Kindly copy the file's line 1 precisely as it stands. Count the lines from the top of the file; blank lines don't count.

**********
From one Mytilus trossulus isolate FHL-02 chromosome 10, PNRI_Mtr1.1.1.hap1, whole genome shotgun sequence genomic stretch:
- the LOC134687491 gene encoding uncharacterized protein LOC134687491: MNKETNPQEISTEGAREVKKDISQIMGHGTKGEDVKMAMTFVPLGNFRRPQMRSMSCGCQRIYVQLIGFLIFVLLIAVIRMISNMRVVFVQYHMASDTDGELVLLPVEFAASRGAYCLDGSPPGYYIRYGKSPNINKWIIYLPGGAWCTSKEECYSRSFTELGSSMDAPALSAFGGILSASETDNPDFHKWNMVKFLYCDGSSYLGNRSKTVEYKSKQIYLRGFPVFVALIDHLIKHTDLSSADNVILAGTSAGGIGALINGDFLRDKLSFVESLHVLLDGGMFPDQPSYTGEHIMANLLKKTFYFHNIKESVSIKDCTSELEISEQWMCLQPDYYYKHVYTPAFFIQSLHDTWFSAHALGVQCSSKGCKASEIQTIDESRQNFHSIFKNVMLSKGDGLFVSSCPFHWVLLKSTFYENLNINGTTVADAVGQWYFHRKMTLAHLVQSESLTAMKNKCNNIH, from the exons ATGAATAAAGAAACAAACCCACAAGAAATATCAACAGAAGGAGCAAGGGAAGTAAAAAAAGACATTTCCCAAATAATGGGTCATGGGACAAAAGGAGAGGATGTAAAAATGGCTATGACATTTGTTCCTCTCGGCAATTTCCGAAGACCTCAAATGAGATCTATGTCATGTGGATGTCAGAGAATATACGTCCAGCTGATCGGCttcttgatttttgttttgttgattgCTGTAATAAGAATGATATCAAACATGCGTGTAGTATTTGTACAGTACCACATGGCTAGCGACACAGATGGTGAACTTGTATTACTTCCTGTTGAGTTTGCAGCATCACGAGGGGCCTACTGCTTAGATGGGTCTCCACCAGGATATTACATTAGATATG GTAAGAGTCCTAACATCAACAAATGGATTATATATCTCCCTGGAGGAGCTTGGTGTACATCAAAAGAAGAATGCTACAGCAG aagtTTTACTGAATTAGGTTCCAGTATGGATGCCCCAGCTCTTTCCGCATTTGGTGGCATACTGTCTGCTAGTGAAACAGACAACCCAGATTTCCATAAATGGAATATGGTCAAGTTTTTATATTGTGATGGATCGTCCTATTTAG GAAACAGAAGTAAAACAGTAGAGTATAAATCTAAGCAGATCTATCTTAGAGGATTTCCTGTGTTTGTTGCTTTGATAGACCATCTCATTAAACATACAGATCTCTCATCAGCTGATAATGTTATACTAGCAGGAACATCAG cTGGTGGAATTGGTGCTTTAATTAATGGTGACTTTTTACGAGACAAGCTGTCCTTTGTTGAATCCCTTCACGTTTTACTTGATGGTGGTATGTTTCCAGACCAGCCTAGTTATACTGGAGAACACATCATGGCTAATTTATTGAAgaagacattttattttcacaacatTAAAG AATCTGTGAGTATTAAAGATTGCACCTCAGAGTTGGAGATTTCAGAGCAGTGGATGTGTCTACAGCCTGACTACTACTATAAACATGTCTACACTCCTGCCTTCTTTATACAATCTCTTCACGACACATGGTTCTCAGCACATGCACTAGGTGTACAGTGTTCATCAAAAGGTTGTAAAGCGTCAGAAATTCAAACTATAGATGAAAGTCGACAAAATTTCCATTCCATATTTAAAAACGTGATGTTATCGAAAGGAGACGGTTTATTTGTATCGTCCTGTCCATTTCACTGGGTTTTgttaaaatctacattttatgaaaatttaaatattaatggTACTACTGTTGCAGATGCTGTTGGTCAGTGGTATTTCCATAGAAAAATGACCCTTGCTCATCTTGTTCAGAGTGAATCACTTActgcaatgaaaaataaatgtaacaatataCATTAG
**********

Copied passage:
From one Mytilus trossulus isolate FHL-02 chromosome 10, PNRI_Mtr1.1.1.hap1, whole genome shotgun sequence genomic stretch: